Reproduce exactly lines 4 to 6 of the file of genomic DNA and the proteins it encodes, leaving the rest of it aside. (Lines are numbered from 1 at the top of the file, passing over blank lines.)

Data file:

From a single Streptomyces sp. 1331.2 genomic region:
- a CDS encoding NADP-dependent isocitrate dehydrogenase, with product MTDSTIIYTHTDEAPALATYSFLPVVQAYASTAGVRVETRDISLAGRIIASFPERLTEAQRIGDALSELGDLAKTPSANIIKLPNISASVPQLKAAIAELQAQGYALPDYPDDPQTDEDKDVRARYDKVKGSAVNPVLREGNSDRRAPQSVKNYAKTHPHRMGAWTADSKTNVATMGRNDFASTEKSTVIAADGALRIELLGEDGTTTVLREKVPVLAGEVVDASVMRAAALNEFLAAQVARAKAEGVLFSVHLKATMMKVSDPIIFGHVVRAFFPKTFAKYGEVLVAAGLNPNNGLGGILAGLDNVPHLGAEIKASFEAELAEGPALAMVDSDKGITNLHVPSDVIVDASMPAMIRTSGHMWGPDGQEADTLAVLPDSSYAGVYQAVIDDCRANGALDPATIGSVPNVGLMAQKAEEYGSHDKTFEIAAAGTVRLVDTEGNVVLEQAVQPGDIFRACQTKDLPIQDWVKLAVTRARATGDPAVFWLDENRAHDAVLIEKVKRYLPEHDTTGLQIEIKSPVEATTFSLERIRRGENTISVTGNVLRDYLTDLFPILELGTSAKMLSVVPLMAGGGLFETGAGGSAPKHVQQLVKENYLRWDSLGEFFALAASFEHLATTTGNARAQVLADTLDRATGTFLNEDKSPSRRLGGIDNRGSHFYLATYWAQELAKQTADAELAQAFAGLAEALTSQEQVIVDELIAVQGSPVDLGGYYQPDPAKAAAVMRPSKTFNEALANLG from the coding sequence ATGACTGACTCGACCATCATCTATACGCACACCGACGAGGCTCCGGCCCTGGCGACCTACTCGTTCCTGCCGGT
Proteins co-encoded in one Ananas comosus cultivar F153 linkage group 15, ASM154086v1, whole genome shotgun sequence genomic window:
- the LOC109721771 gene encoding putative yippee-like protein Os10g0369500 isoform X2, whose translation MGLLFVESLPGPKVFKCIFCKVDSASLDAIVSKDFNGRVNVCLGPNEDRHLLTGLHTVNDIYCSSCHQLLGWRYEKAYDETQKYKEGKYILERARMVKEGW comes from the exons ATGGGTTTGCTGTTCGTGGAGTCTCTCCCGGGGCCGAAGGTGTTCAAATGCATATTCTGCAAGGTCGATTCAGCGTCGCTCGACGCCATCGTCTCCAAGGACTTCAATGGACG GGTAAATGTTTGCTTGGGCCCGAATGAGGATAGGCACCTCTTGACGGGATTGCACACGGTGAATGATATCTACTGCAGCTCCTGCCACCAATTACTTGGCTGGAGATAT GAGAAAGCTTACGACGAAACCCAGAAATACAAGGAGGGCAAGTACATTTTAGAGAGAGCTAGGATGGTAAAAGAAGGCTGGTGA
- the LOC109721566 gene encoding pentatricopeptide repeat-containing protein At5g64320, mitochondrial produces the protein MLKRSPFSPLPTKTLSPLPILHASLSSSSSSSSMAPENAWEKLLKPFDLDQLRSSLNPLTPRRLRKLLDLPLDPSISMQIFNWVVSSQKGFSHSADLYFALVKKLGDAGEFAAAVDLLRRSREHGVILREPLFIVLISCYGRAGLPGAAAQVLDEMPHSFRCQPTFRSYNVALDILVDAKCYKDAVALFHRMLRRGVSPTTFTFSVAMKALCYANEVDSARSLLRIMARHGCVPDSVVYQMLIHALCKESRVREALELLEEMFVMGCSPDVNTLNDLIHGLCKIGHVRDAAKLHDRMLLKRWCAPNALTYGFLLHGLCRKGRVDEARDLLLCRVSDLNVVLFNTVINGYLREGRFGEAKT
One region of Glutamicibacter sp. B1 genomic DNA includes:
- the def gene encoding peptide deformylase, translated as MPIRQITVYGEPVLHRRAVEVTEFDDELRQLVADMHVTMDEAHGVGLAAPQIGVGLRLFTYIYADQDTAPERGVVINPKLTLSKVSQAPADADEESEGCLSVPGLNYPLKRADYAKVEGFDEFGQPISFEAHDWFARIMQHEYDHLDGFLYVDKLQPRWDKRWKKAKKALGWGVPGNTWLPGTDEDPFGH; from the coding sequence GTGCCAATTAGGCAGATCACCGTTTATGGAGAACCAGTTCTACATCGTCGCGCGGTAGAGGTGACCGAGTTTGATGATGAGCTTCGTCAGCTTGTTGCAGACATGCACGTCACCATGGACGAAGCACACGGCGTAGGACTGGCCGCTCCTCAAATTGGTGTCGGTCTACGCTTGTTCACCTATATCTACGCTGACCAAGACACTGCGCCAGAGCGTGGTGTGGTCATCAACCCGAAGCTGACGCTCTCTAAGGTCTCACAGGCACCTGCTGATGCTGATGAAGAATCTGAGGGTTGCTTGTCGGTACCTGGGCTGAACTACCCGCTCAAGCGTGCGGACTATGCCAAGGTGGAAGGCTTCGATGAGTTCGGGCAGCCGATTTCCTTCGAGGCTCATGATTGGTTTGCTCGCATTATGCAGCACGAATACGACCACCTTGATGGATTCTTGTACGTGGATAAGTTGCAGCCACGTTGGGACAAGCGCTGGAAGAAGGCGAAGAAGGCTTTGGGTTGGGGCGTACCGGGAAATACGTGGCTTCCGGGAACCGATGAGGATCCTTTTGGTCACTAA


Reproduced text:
- the LOC109721771 gene encoding putative yippee-like protein Os10g0369500 isoform X2, whose translation MGLLFVESLPGPKVFKCIFCKVDSASLDAIVSKDFNGRVNVCLGPNEDRHLLTGLHTVNDIYCSSCHQLLGWRYEKAYDETQKYKEGKYILERARMVKEGW comes from the exons ATGGGTTTGCTGTTCGTGGAGTCTCTCCCGGGGCCGAAGGTGTTCAAATGCATATTCTGCAAGGTCGATTCAGCGTCGCTCGACGCCATCGTCTCCAAGGACTTCAATGGACG GGTAAATGTTTGCTTGGGCCCGAATGAGGATAGGCACCTCTTGACGGGATTGCACACGGTGAATGATATCTACTGCAGCTCCTGCCACCAATTACTTGGCTGGAGATAT GAGAAAGCTTACGACGAAACCCAGAAATACAAGGAGGGCAAGTACATTTTAGAGAGAGCTAGGATGGTAAAAGAAGGCTGGTGA
- the LOC109721566 gene encoding pentatricopeptide repeat-containing protein At5g64320, mitochondrial produces the protein MLKRSPFSPLPTKTLSPLPILHASLSSSSSSSSMAPENAWEKLLKPFDLDQLRSSLNPLTPRRLRKLLDLPLDPSISMQIFNWVVSSQKGFSHSADLYFALVKKLGDAGEFAAAVDLLRRSREHGVILREPLFIVLISCYGRAGLPGAAAQVLDEMPHSFRCQPTFRSYNVALDILVDAKCYKDAVALFHRMLRRGVSPTTFTFSVAMKALCYANEVDSARSLLRIMARHGCVPDSVVYQMLIHALCKESRVREALELLEEMFVMGCSPDVNTLNDLIHGLCKIGHVRDAAKLHDRMLLKRWCAPNALTYGFLLHGLCRKGRVDEARDLLLCRVSDLNVVLFNTVINGYLREGRFGEAKT
One region of Glutamicibacter sp. B1 genomic DNA includes: